Doves vs Hawks [Archives:2001/47/Culture]
In the summer of 1998, while I was collecting information about working rural women, I came across some children’s games, most of which have disappeared nowadays. I tried to go beyond description to analyze the cultural and educational dimensions of some of these games. One of these games which attracted me and which is rarely seen at the present time is ‘Doves and Hawks.’
In the last quarter of the day from December to February, a time before the cultivation of the land, a selected group of players is split into two groups; doves (5-10) and hawks (3-5). Two circles are drawn in two corners of a wide leveled field. One is used as the dove cove and the other is the hawks’ nest. As the doves go out of their cove, members of the hawks’ team try to catch as many ‘victims’ as possible and drag them to their nest, which is also used as a prison for the captured ‘birds.’ Then comes the rest of the doves members’ turn to try their best to free their friends. They have to be very fast and smart, or else they can be caught. To free their feathered friend they have to touch their hands.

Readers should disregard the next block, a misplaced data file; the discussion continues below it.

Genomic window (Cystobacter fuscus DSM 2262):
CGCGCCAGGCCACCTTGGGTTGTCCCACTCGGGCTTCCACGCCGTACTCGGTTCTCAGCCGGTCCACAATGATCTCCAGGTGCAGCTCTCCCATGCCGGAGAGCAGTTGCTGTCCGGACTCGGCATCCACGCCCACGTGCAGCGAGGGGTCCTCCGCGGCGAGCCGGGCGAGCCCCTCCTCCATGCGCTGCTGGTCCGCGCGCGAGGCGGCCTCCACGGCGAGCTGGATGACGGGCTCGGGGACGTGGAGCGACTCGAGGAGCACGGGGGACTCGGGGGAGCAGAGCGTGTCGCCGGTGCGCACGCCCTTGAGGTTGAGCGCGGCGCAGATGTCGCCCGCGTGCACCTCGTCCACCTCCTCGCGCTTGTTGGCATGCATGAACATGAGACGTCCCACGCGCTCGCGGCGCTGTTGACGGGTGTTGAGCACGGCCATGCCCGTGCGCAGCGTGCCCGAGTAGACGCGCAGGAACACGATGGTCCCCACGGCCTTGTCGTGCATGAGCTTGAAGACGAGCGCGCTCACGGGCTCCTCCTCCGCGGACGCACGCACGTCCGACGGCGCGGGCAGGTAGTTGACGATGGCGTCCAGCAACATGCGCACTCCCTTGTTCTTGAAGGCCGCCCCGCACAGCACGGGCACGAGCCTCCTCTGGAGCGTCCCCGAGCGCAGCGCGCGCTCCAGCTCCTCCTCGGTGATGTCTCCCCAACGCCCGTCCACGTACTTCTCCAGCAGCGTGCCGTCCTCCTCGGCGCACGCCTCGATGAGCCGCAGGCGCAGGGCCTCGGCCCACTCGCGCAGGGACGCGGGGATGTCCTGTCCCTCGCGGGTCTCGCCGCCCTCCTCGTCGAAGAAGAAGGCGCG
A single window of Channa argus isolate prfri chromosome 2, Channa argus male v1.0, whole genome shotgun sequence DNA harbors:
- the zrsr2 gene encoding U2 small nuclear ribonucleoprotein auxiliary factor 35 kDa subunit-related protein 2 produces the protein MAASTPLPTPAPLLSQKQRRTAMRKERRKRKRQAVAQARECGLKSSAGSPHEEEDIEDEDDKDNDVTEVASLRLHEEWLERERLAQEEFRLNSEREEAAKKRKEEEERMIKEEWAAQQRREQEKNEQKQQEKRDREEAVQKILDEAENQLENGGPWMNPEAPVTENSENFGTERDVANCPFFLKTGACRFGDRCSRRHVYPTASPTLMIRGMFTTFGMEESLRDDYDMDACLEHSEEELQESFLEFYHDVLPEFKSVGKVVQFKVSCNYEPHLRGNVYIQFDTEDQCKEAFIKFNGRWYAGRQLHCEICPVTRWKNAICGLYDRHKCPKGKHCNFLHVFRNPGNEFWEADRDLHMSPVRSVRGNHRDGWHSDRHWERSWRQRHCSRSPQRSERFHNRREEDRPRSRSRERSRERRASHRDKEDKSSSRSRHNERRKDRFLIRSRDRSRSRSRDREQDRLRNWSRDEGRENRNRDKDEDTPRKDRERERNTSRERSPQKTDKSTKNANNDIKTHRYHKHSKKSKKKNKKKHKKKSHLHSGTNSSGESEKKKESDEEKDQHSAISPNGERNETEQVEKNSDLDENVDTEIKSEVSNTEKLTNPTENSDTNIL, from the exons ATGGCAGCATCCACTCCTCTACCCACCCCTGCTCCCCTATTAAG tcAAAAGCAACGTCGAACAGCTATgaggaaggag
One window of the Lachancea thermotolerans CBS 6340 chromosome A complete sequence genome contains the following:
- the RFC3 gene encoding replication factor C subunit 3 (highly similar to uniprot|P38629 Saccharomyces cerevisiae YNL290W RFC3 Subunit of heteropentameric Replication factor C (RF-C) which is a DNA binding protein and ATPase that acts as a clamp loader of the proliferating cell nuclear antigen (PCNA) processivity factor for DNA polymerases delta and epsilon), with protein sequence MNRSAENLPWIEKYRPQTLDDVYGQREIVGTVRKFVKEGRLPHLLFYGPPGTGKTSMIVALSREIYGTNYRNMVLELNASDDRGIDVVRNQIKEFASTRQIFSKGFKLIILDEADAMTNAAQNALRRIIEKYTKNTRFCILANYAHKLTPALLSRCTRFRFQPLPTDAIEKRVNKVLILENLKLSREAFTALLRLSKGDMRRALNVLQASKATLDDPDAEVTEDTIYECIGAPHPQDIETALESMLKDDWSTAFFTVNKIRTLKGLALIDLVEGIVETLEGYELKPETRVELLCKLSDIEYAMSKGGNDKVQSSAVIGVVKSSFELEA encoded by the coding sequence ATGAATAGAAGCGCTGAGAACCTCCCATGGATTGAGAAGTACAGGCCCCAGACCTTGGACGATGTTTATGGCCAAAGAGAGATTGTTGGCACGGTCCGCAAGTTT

The above scenario shows that the game implicates high valued lessons such as the right to be free. The game seems to promote love for freedom and sacrificing for the freedom of others. The plans doves make together to free their friends is a significant factor which reinforces the importance of teamwork.
However, such conclusions always bring me other speculations. For example, we can say that the game is designed to practice running and undertaking risky missions. The good values the game is meant to develop shows how advanced the game is. It is played by children between 10-14 years old. There are other games which are played by younger children. These also have their own goals. For example, there are games intended to develop players’ hearing and sights.